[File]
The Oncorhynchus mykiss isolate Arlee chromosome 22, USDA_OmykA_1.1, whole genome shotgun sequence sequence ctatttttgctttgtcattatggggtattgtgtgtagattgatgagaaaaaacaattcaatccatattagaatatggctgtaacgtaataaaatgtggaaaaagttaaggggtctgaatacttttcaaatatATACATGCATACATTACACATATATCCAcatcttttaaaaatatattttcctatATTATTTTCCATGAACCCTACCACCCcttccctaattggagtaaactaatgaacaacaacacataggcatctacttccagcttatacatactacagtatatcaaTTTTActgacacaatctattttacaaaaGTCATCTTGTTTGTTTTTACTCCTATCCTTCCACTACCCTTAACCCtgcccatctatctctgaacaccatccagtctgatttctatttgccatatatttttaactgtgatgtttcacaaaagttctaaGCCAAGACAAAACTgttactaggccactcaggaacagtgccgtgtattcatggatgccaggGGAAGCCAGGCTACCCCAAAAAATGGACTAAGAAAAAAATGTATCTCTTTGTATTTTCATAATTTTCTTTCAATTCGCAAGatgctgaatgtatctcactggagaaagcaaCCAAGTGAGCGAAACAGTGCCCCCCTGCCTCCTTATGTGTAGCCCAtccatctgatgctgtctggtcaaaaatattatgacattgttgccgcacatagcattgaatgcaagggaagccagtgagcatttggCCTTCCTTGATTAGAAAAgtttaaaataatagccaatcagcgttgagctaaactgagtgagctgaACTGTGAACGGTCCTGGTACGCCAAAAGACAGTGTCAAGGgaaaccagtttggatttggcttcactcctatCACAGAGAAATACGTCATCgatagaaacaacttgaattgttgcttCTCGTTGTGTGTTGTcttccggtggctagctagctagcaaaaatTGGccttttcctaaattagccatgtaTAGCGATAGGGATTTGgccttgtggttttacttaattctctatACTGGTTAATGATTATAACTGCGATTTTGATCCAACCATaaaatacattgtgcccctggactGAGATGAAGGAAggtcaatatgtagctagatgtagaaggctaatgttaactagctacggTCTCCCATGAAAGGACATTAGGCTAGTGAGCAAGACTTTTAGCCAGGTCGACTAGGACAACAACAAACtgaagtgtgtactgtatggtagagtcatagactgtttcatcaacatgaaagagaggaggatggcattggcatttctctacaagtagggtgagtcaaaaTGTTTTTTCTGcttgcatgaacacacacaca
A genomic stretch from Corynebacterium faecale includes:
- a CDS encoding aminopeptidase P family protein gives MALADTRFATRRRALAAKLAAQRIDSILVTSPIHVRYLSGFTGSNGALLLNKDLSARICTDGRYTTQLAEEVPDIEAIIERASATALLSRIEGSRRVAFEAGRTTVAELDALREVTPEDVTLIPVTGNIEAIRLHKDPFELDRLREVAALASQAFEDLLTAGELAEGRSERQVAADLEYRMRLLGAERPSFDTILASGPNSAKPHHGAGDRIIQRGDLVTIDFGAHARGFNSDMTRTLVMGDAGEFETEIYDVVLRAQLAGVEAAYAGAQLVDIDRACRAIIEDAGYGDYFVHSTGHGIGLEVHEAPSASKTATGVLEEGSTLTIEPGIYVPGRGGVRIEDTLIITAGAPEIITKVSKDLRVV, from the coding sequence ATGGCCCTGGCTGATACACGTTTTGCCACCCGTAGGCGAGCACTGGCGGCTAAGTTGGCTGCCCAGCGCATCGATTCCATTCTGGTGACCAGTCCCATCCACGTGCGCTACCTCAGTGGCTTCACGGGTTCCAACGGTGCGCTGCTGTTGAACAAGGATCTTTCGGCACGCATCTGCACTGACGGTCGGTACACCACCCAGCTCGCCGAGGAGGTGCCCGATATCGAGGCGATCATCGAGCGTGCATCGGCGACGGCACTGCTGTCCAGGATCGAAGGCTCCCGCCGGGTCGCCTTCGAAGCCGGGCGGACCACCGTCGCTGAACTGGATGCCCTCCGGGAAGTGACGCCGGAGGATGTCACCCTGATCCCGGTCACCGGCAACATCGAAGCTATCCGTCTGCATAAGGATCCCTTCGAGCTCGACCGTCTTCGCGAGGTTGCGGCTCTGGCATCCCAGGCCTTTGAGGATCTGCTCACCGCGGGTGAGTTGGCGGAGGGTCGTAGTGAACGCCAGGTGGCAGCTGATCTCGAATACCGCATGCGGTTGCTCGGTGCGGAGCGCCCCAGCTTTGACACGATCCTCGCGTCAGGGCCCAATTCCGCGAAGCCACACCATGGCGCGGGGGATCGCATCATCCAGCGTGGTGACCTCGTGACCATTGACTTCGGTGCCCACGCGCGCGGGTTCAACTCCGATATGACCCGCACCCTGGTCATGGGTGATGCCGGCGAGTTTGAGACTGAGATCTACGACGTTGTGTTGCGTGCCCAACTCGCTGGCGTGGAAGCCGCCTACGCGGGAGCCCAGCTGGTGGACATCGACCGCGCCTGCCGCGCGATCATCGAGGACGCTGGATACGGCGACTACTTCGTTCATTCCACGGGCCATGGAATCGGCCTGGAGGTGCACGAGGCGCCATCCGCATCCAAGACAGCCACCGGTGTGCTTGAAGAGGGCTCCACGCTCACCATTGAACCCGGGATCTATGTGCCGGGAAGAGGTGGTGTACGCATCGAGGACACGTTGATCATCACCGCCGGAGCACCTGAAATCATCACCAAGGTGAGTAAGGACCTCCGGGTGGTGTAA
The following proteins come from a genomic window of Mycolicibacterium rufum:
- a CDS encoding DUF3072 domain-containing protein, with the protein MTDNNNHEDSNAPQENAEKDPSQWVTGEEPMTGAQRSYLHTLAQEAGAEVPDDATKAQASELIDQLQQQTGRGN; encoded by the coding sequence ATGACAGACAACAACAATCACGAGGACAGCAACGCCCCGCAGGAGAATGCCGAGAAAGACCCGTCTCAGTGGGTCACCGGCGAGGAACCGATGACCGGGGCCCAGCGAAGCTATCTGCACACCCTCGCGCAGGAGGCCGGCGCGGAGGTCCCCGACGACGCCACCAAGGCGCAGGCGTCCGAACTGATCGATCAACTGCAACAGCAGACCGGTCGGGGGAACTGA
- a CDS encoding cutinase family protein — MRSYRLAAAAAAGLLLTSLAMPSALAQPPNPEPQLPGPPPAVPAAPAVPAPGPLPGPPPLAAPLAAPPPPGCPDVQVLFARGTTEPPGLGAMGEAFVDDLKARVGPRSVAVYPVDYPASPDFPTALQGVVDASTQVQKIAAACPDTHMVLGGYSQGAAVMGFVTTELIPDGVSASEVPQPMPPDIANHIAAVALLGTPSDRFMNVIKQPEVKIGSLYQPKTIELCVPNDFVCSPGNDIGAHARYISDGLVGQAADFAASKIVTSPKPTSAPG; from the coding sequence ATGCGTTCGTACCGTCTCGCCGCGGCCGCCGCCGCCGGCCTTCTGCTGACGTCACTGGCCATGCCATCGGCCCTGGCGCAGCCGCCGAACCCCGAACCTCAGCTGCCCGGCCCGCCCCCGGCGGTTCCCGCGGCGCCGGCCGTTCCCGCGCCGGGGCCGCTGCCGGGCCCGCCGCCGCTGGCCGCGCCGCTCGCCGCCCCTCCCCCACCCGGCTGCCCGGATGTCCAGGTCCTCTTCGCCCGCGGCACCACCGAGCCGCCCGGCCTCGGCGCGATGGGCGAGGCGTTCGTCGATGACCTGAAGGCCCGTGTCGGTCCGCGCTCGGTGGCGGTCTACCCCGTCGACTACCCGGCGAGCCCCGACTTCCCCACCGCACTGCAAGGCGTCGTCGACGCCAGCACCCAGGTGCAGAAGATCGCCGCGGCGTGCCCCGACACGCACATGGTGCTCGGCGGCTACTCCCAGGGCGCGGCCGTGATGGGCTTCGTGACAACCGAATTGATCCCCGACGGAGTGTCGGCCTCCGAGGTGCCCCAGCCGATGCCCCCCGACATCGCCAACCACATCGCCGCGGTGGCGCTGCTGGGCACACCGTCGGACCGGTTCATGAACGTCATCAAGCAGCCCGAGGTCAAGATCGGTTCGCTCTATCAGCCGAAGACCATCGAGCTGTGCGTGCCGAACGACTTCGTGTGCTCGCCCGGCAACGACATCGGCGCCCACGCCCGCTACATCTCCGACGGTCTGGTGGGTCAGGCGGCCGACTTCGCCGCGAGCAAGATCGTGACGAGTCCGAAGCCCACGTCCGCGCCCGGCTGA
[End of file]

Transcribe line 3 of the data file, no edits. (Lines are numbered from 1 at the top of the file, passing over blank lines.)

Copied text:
- a CDS encoding aminopeptidase P family protein gives MALADTRFATRRRALAAKLAAQRIDSILVTSPIHVRYLSGFTGSNGALLLNKDLSARICTDGRYTTQLAEEVPDIEAIIERASATALLSRIEGSRRVAFEAGRTTVAELDALREVTPEDVTLIPVTGNIEAIRLHKDPFELDRLREVAALASQAFEDLLTAGELAEGRSERQVAADLEYRMRLLGAERPSFDTILASGPNSAKPHHGAGDRIIQRGDLVTIDFGAHARGFNSDMTRTLVMGDAGEFETEIYDVVLRAQLAGVEAAYAGAQLVDIDRACRAIIEDAGYGDYFVHSTGHGIGLEVHEAPSASKTATGVLEEGSTLTIEPGIYVPGRGGVRIEDTLIITAGAPEIITKVSKDLRVV, from the coding sequence ATGGCCCTGGCTGATACACGTTTTGCCACCCGTAGGCGAGCACTGGCGGCTAAGTTGGCTGCCCAGCGCATCGATTCCATTCTGGTGACCAGTCCCATCCACGTGCGCTACCTCAGTGGCTTCACGGGTTCCAACGGTGCGCTGCTGTTGAACAAGGATCTTTCGGCACGCATCTGCACTGACGGTCGGTACACCACCCAGCTCGCCGAGGAGGTGCCCGATATCGAGGCGATCATCGAGCGTGCATCGGCGACGGCACTGCTGTCCAGGATCGAAGGCTCCCGCCGGGTCGCCTTCGAAGCCGGGCGGACCACCGTCGCTGAACTGGATGCCCTCCGGGAAGTGACGCCGGAGGATGTCACCCTGATCCCGGTCACCGGCAACATCGAAGCTATCCGTCTGCATAAGGATCCCTTCGAGCTCGACCGTCTTCGCGAGGTTGCGGCTCTGGCATCCCAGGCCTTTGAGGATCTGCTCACCGCGGGTGAGTTGGCGGAGGGTCGTAGTGAACGCCAGGTGGCAGCTGATCTCGAATACCGCATGCGGTTGCTCGGTGCGGAGCGCCCCAGCTTTGACACGATCCTCGCGTCAGGGCCCAATTCCGCGAAGCCACACCATGGCGCGGGGGATCGCATCATCCAGCGTGGTGACCTCGTGACCATTGACTTCGGTGCCCACGCGCGCGGGTTCAACTCCGATATGACCCGCACCCTGGTCATGGGTGATGCCGGCGAGTTTGAGACTGAGATCTACGACGTTGTGTTGCGTGCCCAACTCGCTGGCGTGGAAGCCGCCTACGCGGGAGCCCAGCTGGTGGACATCGACCGCGCCTGCCGCGCGATCATCGAGGACGCTGGATACGGCGACTACTTCGTTCATTCCACGGGCCATGGAATCGGCCTGGAGGTGCACGAGGCGCCATCCGCATCCAAGACAGCCACCGGTGTGCTTGAAGAGGGCTCCACGCTCACCATTGAACCCGGGATCTATGTGCCGGGAAGAGGTGGTGTACGCATCGAGGACACGTTGATCATCACCGCCGGAGCACCTGAAATCATCACCAAGGTGAGTAAGGACCTCCGGGTGGTGTAA